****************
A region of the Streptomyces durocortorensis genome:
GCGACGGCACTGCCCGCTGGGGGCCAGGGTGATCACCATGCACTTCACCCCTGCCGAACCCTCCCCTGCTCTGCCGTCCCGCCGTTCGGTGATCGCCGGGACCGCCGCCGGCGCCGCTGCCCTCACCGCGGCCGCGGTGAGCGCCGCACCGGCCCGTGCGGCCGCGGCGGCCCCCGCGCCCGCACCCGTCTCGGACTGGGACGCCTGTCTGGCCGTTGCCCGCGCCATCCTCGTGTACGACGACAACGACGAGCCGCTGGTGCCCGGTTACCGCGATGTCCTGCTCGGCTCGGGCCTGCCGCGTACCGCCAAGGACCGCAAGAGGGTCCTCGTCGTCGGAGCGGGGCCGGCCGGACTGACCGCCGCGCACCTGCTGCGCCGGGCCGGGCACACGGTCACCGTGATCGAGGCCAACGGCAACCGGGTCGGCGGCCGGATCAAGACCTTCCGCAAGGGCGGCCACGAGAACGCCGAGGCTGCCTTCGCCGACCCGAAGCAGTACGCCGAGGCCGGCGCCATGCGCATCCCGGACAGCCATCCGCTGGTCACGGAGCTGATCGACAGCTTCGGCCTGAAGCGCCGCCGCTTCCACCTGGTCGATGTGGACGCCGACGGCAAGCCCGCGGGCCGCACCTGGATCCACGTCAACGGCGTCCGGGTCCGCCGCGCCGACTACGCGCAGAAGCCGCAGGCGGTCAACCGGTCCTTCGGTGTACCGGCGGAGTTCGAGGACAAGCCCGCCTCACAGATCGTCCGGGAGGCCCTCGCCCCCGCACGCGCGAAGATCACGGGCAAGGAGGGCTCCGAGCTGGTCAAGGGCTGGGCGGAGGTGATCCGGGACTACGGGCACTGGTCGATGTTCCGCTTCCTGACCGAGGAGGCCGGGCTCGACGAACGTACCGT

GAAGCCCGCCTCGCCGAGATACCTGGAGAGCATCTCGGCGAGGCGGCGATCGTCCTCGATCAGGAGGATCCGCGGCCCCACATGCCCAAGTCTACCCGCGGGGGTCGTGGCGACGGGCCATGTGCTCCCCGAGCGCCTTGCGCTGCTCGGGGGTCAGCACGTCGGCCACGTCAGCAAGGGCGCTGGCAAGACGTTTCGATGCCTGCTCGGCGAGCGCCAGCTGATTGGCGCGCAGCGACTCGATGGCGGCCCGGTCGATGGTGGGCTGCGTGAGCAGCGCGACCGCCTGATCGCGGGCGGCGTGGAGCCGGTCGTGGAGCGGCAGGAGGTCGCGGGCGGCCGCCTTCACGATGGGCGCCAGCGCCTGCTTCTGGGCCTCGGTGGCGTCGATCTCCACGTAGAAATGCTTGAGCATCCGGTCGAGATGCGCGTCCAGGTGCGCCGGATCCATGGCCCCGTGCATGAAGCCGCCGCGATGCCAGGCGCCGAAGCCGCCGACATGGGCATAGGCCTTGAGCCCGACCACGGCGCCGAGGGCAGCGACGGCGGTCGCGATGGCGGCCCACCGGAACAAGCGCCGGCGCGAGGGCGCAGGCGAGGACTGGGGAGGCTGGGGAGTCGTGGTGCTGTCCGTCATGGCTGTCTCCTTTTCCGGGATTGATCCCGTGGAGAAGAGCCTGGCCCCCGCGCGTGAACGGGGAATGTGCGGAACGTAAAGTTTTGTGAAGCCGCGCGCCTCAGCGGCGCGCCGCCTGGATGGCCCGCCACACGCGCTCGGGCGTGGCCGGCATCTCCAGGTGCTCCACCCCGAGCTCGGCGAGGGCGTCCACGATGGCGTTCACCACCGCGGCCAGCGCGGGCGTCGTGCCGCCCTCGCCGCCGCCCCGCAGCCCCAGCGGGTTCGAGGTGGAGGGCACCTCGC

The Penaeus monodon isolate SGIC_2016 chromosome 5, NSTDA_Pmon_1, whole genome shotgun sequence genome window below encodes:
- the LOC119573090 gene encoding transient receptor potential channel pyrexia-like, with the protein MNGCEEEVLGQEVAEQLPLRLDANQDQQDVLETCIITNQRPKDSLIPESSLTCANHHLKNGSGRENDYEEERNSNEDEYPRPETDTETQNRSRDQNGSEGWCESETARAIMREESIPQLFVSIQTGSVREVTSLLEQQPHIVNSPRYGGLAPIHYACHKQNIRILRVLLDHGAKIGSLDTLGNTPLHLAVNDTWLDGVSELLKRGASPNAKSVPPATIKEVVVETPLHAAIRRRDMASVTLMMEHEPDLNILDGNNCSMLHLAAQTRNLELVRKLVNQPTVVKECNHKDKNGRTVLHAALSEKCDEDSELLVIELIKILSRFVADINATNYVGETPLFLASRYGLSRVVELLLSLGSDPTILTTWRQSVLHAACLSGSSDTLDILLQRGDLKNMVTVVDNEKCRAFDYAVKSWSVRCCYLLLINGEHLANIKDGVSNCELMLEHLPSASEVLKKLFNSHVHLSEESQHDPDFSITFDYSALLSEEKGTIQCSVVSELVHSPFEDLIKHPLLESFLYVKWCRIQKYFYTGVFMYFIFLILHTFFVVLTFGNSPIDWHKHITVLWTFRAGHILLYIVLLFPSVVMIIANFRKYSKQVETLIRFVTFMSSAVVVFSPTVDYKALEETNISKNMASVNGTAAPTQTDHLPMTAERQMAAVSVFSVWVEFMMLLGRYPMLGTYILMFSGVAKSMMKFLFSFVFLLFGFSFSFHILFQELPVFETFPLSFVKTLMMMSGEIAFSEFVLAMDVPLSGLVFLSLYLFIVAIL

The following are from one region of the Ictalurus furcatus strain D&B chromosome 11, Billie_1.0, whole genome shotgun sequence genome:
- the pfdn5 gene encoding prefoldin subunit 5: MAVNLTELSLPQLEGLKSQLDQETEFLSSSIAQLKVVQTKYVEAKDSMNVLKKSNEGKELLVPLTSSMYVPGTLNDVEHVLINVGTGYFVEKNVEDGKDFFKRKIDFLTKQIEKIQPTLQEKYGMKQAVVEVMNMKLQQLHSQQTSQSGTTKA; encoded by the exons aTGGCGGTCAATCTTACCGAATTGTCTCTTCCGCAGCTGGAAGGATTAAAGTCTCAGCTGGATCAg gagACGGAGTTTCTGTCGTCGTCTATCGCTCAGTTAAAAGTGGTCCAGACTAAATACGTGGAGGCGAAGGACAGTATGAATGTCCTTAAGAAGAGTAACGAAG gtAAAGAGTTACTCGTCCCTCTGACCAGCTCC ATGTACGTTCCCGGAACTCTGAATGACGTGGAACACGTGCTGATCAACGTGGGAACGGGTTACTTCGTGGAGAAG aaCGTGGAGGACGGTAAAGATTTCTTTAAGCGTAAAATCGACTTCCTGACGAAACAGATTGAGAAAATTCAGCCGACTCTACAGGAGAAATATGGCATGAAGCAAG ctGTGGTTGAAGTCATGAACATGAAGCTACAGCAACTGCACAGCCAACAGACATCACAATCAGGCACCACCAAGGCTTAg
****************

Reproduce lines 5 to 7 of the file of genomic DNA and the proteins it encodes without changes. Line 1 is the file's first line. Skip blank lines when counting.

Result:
- the LOC119573090 gene encoding transient receptor potential channel pyrexia-like, with the protein MNGCEEEVLGQEVAEQLPLRLDANQDQQDVLETCIITNQRPKDSLIPESSLTCANHHLKNGSGRENDYEEERNSNEDEYPRPETDTETQNRSRDQNGSEGWCESETARAIMREESIPQLFVSIQTGSVREVTSLLEQQPHIVNSPRYGGLAPIHYACHKQNIRILRVLLDHGAKIGSLDTLGNTPLHLAVNDTWLDGVSELLKRGASPNAKSVPPATIKEVVVETPLHAAIRRRDMASVTLMMEHEPDLNILDGNNCSMLHLAAQTRNLELVRKLVNQPTVVKECNHKDKNGRTVLHAALSEKCDEDSELLVIELIKILSRFVADINATNYVGETPLFLASRYGLSRVVELLLSLGSDPTILTTWRQSVLHAACLSGSSDTLDILLQRGDLKNMVTVVDNEKCRAFDYAVKSWSVRCCYLLLINGEHLANIKDGVSNCELMLEHLPSASEVLKKLFNSHVHLSEESQHDPDFSITFDYSALLSEEKGTIQCSVVSELVHSPFEDLIKHPLLESFLYVKWCRIQKYFYTGVFMYFIFLILHTFFVVLTFGNSPIDWHKHITVLWTFRAGHILLYIVLLFPSVVMIIANFRKYSKQVETLIRFVTFMSSAVVVFSPTVDYKALEETNISKNMASVNGTAAPTQTDHLPMTAERQMAAVSVFSVWVEFMMLLGRYPMLGTYILMFSGVAKSMMKFLFSFVFLLFGFSFSFHILFQELPVFETFPLSFVKTLMMMSGEIAFSEFVLAMDVPLSGLVFLSLYLFIVAIL

The following are from one region of the Ictalurus furcatus strain D&B chromosome 11, Billie_1.0, whole genome shotgun sequence genome:
- the pfdn5 gene encoding prefoldin subunit 5: MAVNLTELSLPQLEGLKSQLDQETEFLSSSIAQLKVVQTKYVEAKDSMNVLKKSNEGKELLVPLTSSMYVPGTLNDVEHVLINVGTGYFVEKNVEDGKDFFKRKIDFLTKQIEKIQPTLQEKYGMKQAVVEVMNMKLQQLHSQQTSQSGTTKA; encoded by the exons aTGGCGGTCAATCTTACCGAATTGTCTCTTCCGCAGCTGGAAGGATTAAAGTCTCAGCTGGATCAg gagACGGAGTTTCTGTCGTCGTCTATCGCTCAGTTAAAAGTGGTCCAGACTAAATACGTGGAGGCGAAGGACAGTATGAATGTCCTTAAGAAGAGTAACGAAG gtAAAGAGTTACTCGTCCCTCTGACCAGCTCC ATGTACGTTCCCGGAACTCTGAATGACGTGGAACACGTGCTGATCAACGTGGGAACGGGTTACTTCGTGGAGAAG aaCGTGGAGGACGGTAAAGATTTCTTTAAGCGTAAAATCGACTTCCTGACGAAACAGATTGAGAAAATTCAGCCGACTCTACAGGAGAAATATGGCATGAAGCAAG ctGTGGTTGAAGTCATGAACATGAAGCTACAGCAACTGCACAGCCAACAGACATCACAATCAGGCACCACCAAGGCTTAg